The gps receiver uses a slightly different approach. It measures its distance from the satellites and uses this information to compute a fix. How can it measure distance? Well it really measures the length of time the signal takes to arrive at your location and then based on knowing that the signal moves at the speed of light it can compute the distance based on the travel time. However, unlike the known sites of the olden days, these sites are moving. The solution to this problem is to have the satellite itself send enough information to calculate its current location relative to your receiver. Now, armed with the satellite location and the distance from the satellite we can expect that we are somewhere on a sphere that is described by the radius (distance) and centered at the satellite location.


By acquiring the same information from a second satellite we can compute a second sphere that cuts the first one at a plane. Now we know we are somewhere on the circle that is described by the intersection of the two spheres. If we acquire the same information from a third satellite we would notice that the new sphere would intersect the circle at only two points. If we know approximately where we are we can discard one of those points and we are left with our exact fix location in 3D space. Now, what would happen if we were to acquire the information from a fourth satellite? We should expect that it would show us to be at exactly the same point we just computed above. But what if it isn’t? Before we can answer that question we need a little more background.


A more basic question is, “How does the gps know the travel time so that it can compute the distance?” The satellite sends the current time along with the message so the gps can subtract its knowledge of the current time from the satellite time in the message (which is the time that the signal started its descent) and use this to compute the difference. For this to work the time in your gps must be pretty accurate – to a precision of well under a microsecond. The satellite itself has an atomic clock to keep the time very precisely, but your unit is probably not big enough nor expensive enough to have an atomic clock built in, so your clock is likely to be in error! For this reason our assumptions about the distance calculation are likely to have considerable error and the fourth satellite fix will reveal this to us. However, if we assume the error is caused by an error in our clock then we can adjust our clock a little and recompute all 4 fixes, continuing to do this iteratively until the error disappears! We will then have a good position fix and as a side effect we will also have the correct time to about 200 nanoseconds or so. One of the applications of gps technology is to provide the correct time even when we don’t care about our position.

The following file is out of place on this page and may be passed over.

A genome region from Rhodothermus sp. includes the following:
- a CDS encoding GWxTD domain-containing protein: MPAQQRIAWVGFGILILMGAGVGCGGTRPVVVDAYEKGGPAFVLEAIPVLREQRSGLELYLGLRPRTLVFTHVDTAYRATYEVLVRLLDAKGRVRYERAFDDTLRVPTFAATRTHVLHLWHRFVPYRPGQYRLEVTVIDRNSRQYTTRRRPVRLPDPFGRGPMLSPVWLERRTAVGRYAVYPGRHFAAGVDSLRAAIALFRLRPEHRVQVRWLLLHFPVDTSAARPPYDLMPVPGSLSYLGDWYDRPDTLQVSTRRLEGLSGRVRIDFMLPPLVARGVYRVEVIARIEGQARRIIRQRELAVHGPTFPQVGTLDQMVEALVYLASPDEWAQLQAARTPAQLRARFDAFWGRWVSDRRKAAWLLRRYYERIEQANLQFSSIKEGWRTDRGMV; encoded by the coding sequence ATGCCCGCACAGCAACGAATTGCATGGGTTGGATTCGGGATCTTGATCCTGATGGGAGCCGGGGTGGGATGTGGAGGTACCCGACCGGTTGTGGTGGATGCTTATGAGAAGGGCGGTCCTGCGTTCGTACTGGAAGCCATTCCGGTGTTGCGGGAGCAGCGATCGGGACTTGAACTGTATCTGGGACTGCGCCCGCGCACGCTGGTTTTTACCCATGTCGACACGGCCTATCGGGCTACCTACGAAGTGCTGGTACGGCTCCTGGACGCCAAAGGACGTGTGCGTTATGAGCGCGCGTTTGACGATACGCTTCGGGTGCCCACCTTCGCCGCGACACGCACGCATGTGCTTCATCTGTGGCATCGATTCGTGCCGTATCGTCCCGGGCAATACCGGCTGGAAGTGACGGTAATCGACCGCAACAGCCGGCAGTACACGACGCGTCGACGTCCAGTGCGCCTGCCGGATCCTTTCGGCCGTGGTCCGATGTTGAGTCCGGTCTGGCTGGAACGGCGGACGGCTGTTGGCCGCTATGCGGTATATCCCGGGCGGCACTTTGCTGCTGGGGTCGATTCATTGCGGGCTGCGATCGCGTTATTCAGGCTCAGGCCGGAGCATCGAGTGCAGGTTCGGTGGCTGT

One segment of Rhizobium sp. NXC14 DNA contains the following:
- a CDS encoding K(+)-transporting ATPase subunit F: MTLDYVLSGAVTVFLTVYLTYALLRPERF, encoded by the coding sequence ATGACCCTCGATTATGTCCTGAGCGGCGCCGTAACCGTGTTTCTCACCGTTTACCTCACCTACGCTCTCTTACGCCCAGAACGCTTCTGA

Maintaining the fix means that we need to continuously recalculate the information based on the moving satellites. Once we have a number of fixes we can derive much more information than just location data. For example a gps can compute the travel direction (compass heading) by comparing current location to previous location. Similarly the gps can keep track of travel distance, compute speed, record travel time and other valuable data.


This view is simplified. In addition to the data already mentioned the unit uses Doppler data from the moving satellites, almanac data to figure out the approximate positions of all the satellites, and ephemeris data download directly from the satellite that can be used to compute its position in the sky. For a more detailed look at this information you should read the section on obtaining a fix. Similar to the geometry problem we had in the older system of taking bearings on fixed sites, the satellite geometry has a significant effect in the accuracy of our final position. A unitless number representing this geometry is called Dilution Of Position, DOP and is used by the gps in determining which of the satellites available represents the best ones to use. The smaller the number the better the geometry.